SHAKER COFFEE TABLE
Date Constructed: March 2014
Lumber: Cherry (planed to 3/4")
Dimensions: 48" wide x 24" deep x 17" tall
Topcoat: Waterlox Original Sealer/Finish (8 coats) and carnauba wax (3 coats)
As with the blanket chest, I copied the design from Thos. Moser, using their Coffee Table for reference. Compared to the blanket chest, this was a much less complex project. But I still learned a few things in the process.
What I Learned:
Finish — I love the oil and wax finish I used on the blanket chest, and this coffee table is going in the same room, so I wanted the finish to look similar. However, the oil and wax finish isn't very durable, and wouldn't hold up to the kind of traffic and abuse that a coffee table experiences.
After some research, I settled on Waterlox Original Sealer/Finish. However, applying this finish as instructed on the can would lead to drips on vertical surfaces. Instead, I followed this application process, which gave me a much better result (although it requires many more coats applied with a rag or paper towel rather than a brush, so it takes more time but is worth the effort). After the varnish cures, you rub it out with steel wool to reduce the shine, and then apply several coats of wax.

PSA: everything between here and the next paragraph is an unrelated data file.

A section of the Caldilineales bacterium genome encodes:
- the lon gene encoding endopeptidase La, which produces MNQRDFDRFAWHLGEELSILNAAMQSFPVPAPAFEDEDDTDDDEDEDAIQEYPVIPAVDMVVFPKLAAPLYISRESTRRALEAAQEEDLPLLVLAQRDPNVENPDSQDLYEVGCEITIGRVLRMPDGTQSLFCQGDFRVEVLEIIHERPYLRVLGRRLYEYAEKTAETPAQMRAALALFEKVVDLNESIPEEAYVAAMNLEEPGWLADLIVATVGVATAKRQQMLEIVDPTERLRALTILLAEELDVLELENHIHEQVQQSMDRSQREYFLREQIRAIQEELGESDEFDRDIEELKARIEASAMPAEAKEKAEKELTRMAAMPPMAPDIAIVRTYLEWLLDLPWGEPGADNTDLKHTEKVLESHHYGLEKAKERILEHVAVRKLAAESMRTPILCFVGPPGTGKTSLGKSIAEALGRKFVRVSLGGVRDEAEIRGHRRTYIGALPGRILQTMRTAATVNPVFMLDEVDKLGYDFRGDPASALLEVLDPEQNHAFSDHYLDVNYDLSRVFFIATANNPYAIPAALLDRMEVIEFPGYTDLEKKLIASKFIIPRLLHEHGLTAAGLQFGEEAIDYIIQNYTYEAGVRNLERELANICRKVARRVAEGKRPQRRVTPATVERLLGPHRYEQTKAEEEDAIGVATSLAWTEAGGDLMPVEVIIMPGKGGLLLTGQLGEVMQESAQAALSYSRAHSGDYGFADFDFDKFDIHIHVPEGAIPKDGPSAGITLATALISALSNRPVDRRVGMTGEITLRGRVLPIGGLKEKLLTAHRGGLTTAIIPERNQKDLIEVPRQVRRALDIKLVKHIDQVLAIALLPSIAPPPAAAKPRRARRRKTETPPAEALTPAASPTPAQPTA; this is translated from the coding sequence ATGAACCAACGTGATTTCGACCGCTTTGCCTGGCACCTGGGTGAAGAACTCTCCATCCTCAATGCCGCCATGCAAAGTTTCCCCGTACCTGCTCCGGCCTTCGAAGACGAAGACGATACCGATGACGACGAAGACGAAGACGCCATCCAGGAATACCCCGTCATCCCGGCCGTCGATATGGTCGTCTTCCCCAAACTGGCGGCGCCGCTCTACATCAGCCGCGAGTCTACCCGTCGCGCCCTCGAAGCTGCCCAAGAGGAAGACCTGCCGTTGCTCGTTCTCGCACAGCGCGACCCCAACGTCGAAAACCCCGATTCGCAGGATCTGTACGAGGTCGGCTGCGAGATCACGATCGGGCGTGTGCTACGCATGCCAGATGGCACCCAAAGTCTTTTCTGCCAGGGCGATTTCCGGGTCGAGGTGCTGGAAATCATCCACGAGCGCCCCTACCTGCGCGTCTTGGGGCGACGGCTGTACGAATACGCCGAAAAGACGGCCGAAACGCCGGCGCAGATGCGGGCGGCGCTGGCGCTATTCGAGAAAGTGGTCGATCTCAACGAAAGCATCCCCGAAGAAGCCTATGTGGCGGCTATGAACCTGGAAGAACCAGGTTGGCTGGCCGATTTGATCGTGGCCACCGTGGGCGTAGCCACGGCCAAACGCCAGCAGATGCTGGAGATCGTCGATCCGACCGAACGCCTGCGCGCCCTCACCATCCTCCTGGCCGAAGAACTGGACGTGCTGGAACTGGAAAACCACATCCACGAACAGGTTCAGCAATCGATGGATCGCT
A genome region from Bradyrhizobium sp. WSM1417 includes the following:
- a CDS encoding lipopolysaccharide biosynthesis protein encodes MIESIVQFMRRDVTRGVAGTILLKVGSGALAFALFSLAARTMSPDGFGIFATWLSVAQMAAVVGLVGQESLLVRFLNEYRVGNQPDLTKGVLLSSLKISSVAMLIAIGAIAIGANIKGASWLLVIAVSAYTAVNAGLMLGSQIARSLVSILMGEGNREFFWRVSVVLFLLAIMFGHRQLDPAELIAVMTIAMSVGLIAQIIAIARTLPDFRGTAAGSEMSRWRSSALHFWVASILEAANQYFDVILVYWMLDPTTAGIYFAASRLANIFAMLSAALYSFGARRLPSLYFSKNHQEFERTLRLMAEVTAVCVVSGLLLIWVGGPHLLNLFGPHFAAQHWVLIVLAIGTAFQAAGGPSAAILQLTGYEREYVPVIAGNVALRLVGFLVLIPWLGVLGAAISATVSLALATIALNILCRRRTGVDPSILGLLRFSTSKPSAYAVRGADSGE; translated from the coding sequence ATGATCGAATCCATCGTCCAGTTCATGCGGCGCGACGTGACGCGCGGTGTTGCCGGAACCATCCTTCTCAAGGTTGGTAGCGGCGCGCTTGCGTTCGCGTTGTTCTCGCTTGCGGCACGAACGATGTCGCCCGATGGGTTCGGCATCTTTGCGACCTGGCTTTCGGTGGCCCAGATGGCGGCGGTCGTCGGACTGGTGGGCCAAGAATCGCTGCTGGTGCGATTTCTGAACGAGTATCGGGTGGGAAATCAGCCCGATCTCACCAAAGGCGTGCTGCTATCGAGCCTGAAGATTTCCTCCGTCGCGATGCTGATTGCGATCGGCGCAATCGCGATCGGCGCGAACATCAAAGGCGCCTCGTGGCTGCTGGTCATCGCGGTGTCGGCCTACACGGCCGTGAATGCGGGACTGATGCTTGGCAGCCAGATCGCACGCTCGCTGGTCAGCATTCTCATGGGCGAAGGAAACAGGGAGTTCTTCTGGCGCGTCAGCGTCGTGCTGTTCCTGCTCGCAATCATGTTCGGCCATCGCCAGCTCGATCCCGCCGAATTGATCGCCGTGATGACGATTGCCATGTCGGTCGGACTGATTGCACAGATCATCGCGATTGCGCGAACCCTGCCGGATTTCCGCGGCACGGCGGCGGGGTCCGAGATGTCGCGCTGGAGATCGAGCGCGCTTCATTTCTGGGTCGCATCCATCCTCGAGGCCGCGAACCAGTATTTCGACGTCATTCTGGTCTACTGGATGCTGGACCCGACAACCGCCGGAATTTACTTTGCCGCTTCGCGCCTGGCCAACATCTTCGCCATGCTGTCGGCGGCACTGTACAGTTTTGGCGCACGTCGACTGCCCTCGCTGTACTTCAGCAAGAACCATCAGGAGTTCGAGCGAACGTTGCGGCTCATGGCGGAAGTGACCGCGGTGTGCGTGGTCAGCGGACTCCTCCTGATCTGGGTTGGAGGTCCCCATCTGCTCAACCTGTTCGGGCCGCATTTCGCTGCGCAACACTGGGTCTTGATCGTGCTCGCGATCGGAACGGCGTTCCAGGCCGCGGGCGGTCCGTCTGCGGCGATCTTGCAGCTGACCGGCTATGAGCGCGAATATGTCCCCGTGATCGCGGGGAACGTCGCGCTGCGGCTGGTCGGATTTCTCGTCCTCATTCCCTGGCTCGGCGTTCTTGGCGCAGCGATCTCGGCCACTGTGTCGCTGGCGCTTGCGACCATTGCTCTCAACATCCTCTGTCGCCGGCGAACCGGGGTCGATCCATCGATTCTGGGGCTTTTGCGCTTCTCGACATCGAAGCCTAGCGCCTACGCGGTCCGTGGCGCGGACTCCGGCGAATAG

Tapered legs — I used this technique to taper the table legs with my jointer. It works well and does not require the use of a tapering jig. As with the Thos. Moser coffee table, I only tapered the two inside surfaces of each leg (that is, the two sides of each leg that meet the table's apron pieces). The other two sides of each leg are straight.
Drawer construction — The drawer front was harvested directly from the piece of apron lumber using the technique described on the blanket chest page. By doing this, the grain pattern flows from the drawer front and continues onto the apron.
Of course, the drawer was constructed with half-blind dovetails.
What Didn't Work:
Mortise and tenon joinery — I intended to attach the table aprons to the legs with mortise and tenon joinery, but I wasn't being careful enough and messed up the tenons. So I ended up using a Kreg jig to attach the aprons to the legs with pocket screws. This is not joinery that I'm proud of, but it was fast and strong, so it works well if your mortise and tenons don't work, or if you're in a hurry to get a project done.
Get the Plan:
View and print my Shaker coffee table plan.